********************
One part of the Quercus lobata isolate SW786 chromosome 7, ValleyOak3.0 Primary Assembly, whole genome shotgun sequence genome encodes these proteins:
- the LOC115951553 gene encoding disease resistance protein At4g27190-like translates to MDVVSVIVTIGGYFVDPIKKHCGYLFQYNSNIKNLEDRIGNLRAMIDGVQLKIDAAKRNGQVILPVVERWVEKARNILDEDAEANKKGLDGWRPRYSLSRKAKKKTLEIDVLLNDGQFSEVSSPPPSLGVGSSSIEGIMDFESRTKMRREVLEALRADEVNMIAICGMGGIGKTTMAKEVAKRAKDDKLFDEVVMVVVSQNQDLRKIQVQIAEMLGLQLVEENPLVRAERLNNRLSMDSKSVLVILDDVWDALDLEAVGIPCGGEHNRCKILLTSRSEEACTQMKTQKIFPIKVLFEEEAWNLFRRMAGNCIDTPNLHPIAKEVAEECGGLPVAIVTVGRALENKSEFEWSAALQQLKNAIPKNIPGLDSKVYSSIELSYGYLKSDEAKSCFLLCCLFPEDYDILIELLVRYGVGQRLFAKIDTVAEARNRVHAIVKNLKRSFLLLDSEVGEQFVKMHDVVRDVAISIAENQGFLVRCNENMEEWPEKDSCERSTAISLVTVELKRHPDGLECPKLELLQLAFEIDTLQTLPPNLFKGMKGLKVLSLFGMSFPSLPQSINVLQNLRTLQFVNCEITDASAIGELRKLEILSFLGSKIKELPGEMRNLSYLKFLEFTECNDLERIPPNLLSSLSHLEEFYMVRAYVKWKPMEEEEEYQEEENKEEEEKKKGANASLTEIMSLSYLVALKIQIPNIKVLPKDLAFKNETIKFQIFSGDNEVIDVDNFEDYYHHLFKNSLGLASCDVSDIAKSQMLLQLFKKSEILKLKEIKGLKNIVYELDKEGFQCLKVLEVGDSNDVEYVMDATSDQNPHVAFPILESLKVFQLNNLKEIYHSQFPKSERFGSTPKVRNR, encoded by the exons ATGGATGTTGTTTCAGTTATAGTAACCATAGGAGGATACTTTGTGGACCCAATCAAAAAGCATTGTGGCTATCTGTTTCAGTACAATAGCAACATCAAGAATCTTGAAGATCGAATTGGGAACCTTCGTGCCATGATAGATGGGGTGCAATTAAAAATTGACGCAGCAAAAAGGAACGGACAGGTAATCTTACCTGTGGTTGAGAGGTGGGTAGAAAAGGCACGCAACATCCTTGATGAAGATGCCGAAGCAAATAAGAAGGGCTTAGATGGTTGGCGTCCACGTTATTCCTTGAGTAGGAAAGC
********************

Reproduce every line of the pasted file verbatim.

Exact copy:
One part of the Quercus lobata isolate SW786 chromosome 7, ValleyOak3.0 Primary Assembly, whole genome shotgun sequence genome encodes these proteins:
- the LOC115951553 gene encoding disease resistance protein At4g27190-like translates to MDVVSVIVTIGGYFVDPIKKHCGYLFQYNSNIKNLEDRIGNLRAMIDGVQLKIDAAKRNGQVILPVVERWVEKARNILDEDAEANKKGLDGWRPRYSLSRKAKKKTLEIDVLLNDGQFSEVSSPPPSLGVGSSSIEGIMDFESRTKMRREVLEALRADEVNMIAICGMGGIGKTTMAKEVAKRAKDDKLFDEVVMVVVSQNQDLRKIQVQIAEMLGLQLVEENPLVRAERLNNRLSMDSKSVLVILDDVWDALDLEAVGIPCGGEHNRCKILLTSRSEEACTQMKTQKIFPIKVLFEEEAWNLFRRMAGNCIDTPNLHPIAKEVAEECGGLPVAIVTVGRALENKSEFEWSAALQQLKNAIPKNIPGLDSKVYSSIELSYGYLKSDEAKSCFLLCCLFPEDYDILIELLVRYGVGQRLFAKIDTVAEARNRVHAIVKNLKRSFLLLDSEVGEQFVKMHDVVRDVAISIAENQGFLVRCNENMEEWPEKDSCERSTAISLVTVELKRHPDGLECPKLELLQLAFEIDTLQTLPPNLFKGMKGLKVLSLFGMSFPSLPQSINVLQNLRTLQFVNCEITDASAIGELRKLEILSFLGSKIKELPGEMRNLSYLKFLEFTECNDLERIPPNLLSSLSHLEEFYMVRAYVKWKPMEEEEEYQEEENKEEEEKKKGANASLTEIMSLSYLVALKIQIPNIKVLPKDLAFKNETIKFQIFSGDNEVIDVDNFEDYYHHLFKNSLGLASCDVSDIAKSQMLLQLFKKSEILKLKEIKGLKNIVYELDKEGFQCLKVLEVGDSNDVEYVMDATSDQNPHVAFPILESLKVFQLNNLKEIYHSQFPKSERFGSTPKVRNR, encoded by the exons ATGGATGTTGTTTCAGTTATAGTAACCATAGGAGGATACTTTGTGGACCCAATCAAAAAGCATTGTGGCTATCTGTTTCAGTACAATAGCAACATCAAGAATCTTGAAGATCGAATTGGGAACCTTCGTGCCATGATAGATGGGGTGCAATTAAAAATTGACGCAGCAAAAAGGAACGGACAGGTAATCTTACCTGTGGTTGAGAGGTGGGTAGAAAAGGCACGCAACATCCTTGATGAAGATGCCGAAGCAAATAAGAAGGGCTTAGATGGTTGGCGTCCACGTTATTCCTTGAGTAGGAAAGC